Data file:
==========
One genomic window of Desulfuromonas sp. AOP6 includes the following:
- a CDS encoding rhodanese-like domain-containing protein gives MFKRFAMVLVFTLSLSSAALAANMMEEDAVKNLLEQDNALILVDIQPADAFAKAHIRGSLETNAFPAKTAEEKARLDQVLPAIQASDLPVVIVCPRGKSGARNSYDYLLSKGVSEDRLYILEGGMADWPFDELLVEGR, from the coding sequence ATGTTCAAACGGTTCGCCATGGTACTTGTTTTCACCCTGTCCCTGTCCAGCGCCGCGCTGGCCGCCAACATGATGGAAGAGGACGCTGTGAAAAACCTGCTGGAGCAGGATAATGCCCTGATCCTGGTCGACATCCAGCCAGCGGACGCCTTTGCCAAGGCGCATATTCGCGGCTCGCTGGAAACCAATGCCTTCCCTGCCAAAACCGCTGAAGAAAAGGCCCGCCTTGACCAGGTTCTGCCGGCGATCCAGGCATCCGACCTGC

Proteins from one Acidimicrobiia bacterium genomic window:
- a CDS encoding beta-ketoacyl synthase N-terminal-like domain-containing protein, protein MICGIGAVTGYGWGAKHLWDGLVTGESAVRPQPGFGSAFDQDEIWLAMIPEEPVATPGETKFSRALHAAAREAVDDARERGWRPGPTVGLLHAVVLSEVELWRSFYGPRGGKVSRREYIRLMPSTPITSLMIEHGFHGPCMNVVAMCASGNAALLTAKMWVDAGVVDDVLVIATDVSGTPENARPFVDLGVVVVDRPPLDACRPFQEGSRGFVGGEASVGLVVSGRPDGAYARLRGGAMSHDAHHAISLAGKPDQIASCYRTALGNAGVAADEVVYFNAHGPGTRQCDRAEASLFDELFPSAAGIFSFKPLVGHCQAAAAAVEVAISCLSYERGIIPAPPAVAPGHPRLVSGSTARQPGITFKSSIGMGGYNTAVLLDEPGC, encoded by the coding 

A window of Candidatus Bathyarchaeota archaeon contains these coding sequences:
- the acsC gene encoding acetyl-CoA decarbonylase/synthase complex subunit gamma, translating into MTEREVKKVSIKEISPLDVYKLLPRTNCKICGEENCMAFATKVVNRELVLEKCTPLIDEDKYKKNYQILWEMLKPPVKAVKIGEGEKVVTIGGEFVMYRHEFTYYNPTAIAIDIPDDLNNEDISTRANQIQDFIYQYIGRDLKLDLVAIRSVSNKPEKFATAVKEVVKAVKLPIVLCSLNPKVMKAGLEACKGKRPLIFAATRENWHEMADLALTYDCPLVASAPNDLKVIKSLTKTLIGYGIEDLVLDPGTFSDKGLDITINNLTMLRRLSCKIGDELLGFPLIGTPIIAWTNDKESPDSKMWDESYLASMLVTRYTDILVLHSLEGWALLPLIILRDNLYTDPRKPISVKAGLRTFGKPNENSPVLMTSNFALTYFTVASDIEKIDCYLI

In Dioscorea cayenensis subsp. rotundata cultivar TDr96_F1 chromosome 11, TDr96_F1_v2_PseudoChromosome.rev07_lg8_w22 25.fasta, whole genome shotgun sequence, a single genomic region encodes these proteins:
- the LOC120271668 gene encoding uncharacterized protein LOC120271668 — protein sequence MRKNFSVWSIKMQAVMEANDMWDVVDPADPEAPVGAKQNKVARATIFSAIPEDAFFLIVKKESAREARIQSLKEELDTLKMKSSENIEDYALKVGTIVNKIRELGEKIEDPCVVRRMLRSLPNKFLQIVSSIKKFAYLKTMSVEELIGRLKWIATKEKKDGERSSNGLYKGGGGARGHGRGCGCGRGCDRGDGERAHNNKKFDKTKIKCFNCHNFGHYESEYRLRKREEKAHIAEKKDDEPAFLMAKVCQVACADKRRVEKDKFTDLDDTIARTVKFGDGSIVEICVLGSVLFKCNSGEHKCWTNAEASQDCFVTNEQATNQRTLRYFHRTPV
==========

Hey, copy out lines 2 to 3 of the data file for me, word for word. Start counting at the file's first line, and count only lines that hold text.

- a CDS encoding rhodanese-like domain-containing protein gives MFKRFAMVLVFTLSLSSAALAANMMEEDAVKNLLEQDNALILVDIQPADAFAKAHIRGSLETNAFPAKTAEEKARLDQVLPAIQASDLPVVIVCPRGKSGARNSYDYLLSKGVSEDRLYILEGGMADWPFDELLVEGR, from the coding sequence ATGTTCAAACGGTTCGCCATGGTACTTGTTTTCACCCTGTCCCTGTCCAGCGCCGCGCTGGCCGCCAACATGATGGAAGAGGACGCTGTGAAAAACCTGCTGGAGCAGGATAATGCCCTGATCCTGGTCGACATCCAGCCAGCGGACGCCTTTGCCAAGGCGCATATTCGCGGCTCGCTGGAAACCAATGCCTTCCCTGCCAAAACCGCTGAAGAAAAGGCCCGCCTTGACCAGGTTCTGCCGGCGATCCAGGCATCCGACCTGC

Proteins from one Acidimicrobiia bacterium genomic window: